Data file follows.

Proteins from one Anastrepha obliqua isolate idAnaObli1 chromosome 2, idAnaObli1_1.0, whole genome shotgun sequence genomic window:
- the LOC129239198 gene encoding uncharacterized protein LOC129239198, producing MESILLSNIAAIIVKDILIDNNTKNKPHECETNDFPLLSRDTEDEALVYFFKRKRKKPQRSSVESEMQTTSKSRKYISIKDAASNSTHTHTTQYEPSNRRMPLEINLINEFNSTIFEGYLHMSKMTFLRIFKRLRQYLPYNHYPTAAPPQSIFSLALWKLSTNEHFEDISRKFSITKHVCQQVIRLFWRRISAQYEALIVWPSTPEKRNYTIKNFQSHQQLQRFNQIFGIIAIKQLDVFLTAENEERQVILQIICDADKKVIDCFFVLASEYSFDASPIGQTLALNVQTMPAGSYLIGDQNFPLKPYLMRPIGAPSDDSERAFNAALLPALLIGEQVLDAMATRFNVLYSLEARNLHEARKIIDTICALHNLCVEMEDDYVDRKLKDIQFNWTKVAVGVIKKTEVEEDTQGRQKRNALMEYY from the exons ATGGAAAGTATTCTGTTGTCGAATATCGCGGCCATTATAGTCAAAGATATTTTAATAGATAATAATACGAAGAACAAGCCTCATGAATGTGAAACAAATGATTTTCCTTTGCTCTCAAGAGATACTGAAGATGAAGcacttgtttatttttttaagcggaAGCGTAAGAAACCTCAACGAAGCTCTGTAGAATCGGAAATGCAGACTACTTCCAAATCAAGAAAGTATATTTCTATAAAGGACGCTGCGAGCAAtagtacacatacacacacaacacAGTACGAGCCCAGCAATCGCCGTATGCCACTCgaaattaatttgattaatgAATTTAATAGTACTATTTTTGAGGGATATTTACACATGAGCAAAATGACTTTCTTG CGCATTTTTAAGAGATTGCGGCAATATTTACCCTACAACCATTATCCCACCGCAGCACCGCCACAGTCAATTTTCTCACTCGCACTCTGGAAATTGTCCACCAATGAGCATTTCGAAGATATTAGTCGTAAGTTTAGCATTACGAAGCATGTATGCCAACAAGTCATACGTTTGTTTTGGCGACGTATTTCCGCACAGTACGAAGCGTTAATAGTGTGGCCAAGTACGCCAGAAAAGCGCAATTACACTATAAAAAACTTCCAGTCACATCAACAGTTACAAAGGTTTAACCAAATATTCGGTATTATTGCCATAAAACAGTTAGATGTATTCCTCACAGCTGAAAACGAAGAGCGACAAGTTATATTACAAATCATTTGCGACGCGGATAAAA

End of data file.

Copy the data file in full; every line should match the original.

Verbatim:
Proteins from one Anastrepha obliqua isolate idAnaObli1 chromosome 2, idAnaObli1_1.0, whole genome shotgun sequence genomic window:
- the LOC129239198 gene encoding uncharacterized protein LOC129239198, producing MESILLSNIAAIIVKDILIDNNTKNKPHECETNDFPLLSRDTEDEALVYFFKRKRKKPQRSSVESEMQTTSKSRKYISIKDAASNSTHTHTTQYEPSNRRMPLEINLINEFNSTIFEGYLHMSKMTFLRIFKRLRQYLPYNHYPTAAPPQSIFSLALWKLSTNEHFEDISRKFSITKHVCQQVIRLFWRRISAQYEALIVWPSTPEKRNYTIKNFQSHQQLQRFNQIFGIIAIKQLDVFLTAENEERQVILQIICDADKKVIDCFFVLASEYSFDASPIGQTLALNVQTMPAGSYLIGDQNFPLKPYLMRPIGAPSDDSERAFNAALLPALLIGEQVLDAMATRFNVLYSLEARNLHEARKIIDTICALHNLCVEMEDDYVDRKLKDIQFNWTKVAVGVIKKTEVEEDTQGRQKRNALMEYY from the exons ATGGAAAGTATTCTGTTGTCGAATATCGCGGCCATTATAGTCAAAGATATTTTAATAGATAATAATACGAAGAACAAGCCTCATGAATGTGAAACAAATGATTTTCCTTTGCTCTCAAGAGATACTGAAGATGAAGcacttgtttatttttttaagcggaAGCGTAAGAAACCTCAACGAAGCTCTGTAGAATCGGAAATGCAGACTACTTCCAAATCAAGAAAGTATATTTCTATAAAGGACGCTGCGAGCAAtagtacacatacacacacaacacAGTACGAGCCCAGCAATCGCCGTATGCCACTCgaaattaatttgattaatgAATTTAATAGTACTATTTTTGAGGGATATTTACACATGAGCAAAATGACTTTCTTG CGCATTTTTAAGAGATTGCGGCAATATTTACCCTACAACCATTATCCCACCGCAGCACCGCCACAGTCAATTTTCTCACTCGCACTCTGGAAATTGTCCACCAATGAGCATTTCGAAGATATTAGTCGTAAGTTTAGCATTACGAAGCATGTATGCCAACAAGTCATACGTTTGTTTTGGCGACGTATTTCCGCACAGTACGAAGCGTTAATAGTGTGGCCAAGTACGCCAGAAAAGCGCAATTACACTATAAAAAACTTCCAGTCACATCAACAGTTACAAAGGTTTAACCAAATATTCGGTATTATTGCCATAAAACAGTTAGATGTATTCCTCACAGCTGAAAACGAAGAGCGACAAGTTATATTACAAATCATTTGCGACGCGGATAAAA